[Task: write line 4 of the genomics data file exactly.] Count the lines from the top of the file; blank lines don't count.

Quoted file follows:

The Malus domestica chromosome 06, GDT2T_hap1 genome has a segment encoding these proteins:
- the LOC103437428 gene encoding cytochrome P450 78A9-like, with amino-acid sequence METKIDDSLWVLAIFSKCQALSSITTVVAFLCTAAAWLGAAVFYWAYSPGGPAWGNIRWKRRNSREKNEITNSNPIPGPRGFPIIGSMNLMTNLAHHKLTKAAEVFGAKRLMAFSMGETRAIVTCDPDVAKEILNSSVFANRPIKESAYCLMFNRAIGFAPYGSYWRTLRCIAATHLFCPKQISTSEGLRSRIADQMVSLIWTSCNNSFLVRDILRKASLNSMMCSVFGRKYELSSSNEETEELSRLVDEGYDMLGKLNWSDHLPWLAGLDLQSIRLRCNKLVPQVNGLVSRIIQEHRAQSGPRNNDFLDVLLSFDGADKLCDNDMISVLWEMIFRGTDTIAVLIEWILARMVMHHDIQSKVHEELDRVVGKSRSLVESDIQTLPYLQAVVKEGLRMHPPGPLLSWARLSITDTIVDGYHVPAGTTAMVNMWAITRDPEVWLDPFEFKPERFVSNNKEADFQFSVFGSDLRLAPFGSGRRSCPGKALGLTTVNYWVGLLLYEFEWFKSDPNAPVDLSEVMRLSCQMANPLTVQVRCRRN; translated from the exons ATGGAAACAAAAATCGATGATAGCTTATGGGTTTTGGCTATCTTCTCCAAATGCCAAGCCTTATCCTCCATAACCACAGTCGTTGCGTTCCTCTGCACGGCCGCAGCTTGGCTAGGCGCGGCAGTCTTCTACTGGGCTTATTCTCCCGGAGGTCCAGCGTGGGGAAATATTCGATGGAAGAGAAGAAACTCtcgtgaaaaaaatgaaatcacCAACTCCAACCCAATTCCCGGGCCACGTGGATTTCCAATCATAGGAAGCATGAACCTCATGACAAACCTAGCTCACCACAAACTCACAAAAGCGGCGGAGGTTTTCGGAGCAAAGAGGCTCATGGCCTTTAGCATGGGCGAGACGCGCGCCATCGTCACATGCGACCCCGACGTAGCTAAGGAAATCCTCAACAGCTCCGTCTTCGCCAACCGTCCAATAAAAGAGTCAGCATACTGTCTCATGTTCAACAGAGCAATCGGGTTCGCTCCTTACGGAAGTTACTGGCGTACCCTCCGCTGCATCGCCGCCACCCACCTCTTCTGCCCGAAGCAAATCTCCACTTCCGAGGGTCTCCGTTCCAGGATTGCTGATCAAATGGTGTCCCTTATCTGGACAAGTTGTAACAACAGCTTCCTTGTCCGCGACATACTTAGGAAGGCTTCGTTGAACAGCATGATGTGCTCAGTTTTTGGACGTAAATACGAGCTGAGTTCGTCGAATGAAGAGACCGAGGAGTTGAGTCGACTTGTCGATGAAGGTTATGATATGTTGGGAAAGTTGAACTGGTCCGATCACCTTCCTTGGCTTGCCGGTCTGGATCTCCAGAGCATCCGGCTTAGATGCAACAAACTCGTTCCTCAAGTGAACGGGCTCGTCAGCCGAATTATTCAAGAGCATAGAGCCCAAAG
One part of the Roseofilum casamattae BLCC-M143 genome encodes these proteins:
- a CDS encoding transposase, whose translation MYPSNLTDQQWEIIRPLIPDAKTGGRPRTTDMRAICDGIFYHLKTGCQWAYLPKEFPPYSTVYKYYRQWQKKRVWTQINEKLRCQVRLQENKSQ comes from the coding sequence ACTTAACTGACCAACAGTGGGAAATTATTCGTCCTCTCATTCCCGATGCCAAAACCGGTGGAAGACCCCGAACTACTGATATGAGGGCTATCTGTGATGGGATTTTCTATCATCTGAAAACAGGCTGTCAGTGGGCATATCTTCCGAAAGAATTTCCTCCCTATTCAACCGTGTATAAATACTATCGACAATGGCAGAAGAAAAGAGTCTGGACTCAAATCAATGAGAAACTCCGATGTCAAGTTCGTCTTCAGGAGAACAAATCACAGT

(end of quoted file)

- a CDS encoding transposase, whose translation MYPSNLTDQQWEIIRPLIPDAKTGGRPRTTDMRAICDGIFYHLKTGCQWAYLPKEFPPYSTVYKYYRQWQKKRVWTQINEKLRCQVRLQENKSQ comes from the coding sequence ACTTAACTGACCAACAGTGGGAAATTATTCGTCCTCTCATTCCCGATGCCAAAACCGGTGGAAGACCCCGAACTACTGATATGAGGGCTATCTGTGATGGGATTTTCTATCATCTGAAAACAGGCTGTCAGTGGGCATATCTTCCGAAAGAATTTCCTCCCTATTCAACCGTGTATAAATACTATCGACAATGGCAGAAGAAAAGAGTCTGGACTCAAATCAATGAGAAACTCCGATGTCAAGTTCGTCTTCAGGAGAACAAATCACAGT